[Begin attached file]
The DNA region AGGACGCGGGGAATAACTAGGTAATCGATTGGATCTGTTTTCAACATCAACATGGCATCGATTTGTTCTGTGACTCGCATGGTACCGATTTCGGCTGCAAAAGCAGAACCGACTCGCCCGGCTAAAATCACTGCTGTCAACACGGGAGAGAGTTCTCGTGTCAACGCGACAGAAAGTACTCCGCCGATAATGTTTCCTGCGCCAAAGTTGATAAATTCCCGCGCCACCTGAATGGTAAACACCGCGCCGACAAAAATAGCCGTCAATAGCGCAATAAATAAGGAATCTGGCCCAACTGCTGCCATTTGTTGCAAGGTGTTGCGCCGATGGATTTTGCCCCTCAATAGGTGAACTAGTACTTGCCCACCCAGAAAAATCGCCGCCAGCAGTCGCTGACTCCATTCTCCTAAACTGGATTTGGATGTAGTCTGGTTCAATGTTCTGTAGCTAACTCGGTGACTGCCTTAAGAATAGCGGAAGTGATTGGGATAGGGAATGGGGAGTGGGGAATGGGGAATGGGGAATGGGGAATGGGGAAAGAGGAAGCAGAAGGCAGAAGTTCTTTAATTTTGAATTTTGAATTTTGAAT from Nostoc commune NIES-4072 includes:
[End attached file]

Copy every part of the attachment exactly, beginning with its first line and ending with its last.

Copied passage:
The DNA region AGGACGCGGGGAATAACTAGGTAATCGATTGGATCTGTTTTCAACATCAACATGGCATCGATTTGTTCTGTGACTCGCATGGTACCGATTTCGGCTGCAAAAGCAGAACCGACTCGCCCGGCTAAAATCACTGCTGTCAACACGGGAGAGAGTTCTCGTGTCAACGCGACAGAAAGTACTCCGCCGATAATGTTTCCTGCGCCAAAGTTGATAAATTCCCGCGCCACCTGAATGGTAAACACCGCGCCGACAAAAATAGCCGTCAATAGCGCAATAAATAAGGAATCTGGCCCAACTGCTGCCATTTGTTGCAAGGTGTTGCGCCGATGGATTTTGCCCCTCAATAGGTGAACTAGTACTTGCCCACCCAGAAAAATCGCCGCCAGCAGTCGCTGACTCCATTCTCCTAAACTGGATTTGGATGTAGTCTGGTTCAATGTTCTGTAGCTAACTCGGTGACTGCCTTAAGAATAGCGGAAGTGATTGGGATAGGGAATGGGGAGTGGGGAATGGGGAATGGGGAATGGGGAATGGGGAAAGAGGAAGCAGAAGGCAGAAGTTCTTTAATTTTGAATTTTGAATTTTGAAT from Nostoc commune NIES-4072 includes: